American Gods Review – The Big Issue in the North

Maria Siu-Lee was kind enough to transcribe this 4 star review of American Gods from The Big Issue in the North.

American Gods
Neil Gaiman
Rob Haynes – The Big Issue in the North, August 6 – 12 2001

When waves of immigrants – Norsemen, African, Irish – came to America across the millenia, they brought with them their gods who, for a short while, prospered in their fertile new environment. Now though, human faith has withered and the gods are stranded, left pathetic and near-powerless, unnourished by worship. Odin travels the country, working low-level scams on banks. A Slavic trio of guardian goddesses ply an undignified living as fortune tellers. Anubis, the Egyptian god of the dead, works as an undertaker.

And now the modern technological pantheon – the media, the Internet – has joined forces with a half-legitimate government assassination bureau in order to wipe out the old gods altogether.

During his stint as writer for the influential Sandman comic in the Nineties, Neil Gaiman devoted one episode to the tale of a man who begs the gods to give him the gift of storytelling – they do, but the man cannot stop and ends up insanely scrawling stories on to brick walls with his own bloodied fingers.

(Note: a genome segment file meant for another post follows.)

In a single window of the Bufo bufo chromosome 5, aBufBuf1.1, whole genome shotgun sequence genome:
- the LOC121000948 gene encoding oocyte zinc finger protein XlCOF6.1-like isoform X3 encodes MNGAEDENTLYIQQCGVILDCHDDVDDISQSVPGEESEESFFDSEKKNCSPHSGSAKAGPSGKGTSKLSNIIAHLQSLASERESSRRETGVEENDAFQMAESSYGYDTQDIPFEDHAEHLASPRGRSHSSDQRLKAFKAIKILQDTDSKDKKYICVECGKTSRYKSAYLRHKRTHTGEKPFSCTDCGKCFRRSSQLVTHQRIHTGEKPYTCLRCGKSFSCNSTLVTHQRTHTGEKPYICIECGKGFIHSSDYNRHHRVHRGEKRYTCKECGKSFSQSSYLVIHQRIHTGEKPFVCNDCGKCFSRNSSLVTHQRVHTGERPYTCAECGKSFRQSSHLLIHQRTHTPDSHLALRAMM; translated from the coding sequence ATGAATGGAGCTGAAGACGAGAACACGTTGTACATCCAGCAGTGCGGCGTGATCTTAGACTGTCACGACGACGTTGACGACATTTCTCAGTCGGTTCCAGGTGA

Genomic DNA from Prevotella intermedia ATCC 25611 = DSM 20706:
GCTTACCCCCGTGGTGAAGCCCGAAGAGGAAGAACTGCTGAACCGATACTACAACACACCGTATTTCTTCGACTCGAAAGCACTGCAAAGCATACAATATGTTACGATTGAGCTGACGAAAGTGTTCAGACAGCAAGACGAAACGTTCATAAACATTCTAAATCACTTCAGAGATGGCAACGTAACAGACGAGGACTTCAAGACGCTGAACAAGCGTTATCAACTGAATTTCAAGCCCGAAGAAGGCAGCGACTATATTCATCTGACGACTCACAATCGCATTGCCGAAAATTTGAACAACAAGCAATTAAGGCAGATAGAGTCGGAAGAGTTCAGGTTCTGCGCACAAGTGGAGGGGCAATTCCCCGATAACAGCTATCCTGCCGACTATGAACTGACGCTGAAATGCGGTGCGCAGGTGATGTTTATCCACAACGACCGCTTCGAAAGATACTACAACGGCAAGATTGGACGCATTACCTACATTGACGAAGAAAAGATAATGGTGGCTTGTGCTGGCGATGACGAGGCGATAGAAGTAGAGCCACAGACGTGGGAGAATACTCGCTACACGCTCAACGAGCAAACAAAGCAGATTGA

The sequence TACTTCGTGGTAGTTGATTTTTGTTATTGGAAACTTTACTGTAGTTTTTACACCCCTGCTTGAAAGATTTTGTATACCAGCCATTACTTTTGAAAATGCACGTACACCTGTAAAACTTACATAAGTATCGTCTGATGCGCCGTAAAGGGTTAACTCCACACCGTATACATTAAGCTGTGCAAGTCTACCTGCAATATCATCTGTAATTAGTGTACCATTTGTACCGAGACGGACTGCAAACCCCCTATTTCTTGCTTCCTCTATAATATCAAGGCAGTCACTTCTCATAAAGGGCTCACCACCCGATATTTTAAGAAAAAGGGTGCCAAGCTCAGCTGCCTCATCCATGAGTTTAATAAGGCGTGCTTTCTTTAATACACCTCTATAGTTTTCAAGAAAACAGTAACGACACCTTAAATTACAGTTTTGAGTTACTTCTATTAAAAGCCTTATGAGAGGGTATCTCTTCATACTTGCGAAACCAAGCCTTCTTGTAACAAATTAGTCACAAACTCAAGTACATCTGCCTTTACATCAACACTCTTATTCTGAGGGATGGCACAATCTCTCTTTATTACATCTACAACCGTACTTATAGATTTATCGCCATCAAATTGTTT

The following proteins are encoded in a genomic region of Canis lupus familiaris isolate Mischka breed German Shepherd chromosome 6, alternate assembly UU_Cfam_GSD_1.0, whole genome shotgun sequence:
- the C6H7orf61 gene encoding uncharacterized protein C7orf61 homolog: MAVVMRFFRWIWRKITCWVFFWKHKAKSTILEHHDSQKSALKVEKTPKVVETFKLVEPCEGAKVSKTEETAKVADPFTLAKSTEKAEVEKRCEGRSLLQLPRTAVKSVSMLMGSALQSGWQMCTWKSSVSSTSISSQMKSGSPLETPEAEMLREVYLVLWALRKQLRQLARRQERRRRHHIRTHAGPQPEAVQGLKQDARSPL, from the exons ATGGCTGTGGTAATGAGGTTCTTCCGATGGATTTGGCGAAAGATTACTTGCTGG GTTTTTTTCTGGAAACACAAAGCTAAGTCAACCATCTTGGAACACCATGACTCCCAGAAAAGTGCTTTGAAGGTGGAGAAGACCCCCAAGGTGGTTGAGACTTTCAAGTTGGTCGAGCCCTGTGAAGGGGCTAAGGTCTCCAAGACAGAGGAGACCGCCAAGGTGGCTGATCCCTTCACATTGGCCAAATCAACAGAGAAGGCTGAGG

One suspects that there was a little metaphorical autobiography there, because Gaiman seems similarly overburdened with stories. In the expansive tapestry of American Gods he has constructed a darkly entertaining soap opera of belief, a mythology of mythologies, more Stephen King or Clive Barker than Terry Pratchett.

As always Gaiman’s prodigious reading shines through. There’s fun to be had playing Spot The Deity (I kept my dictionary of mythology to hand throughout) and there’s a nice underlying metaphor, treated warmly and kept on the right side of earnestness, about the power and necessity of the human imagination.

Overall, 500 pages are an appropriately broad canvas for the sheer scale of the plot but not necessarily a good length for a consistently paced adventure. Still, for sheer ambition, erudition and imagination, this takes some beating.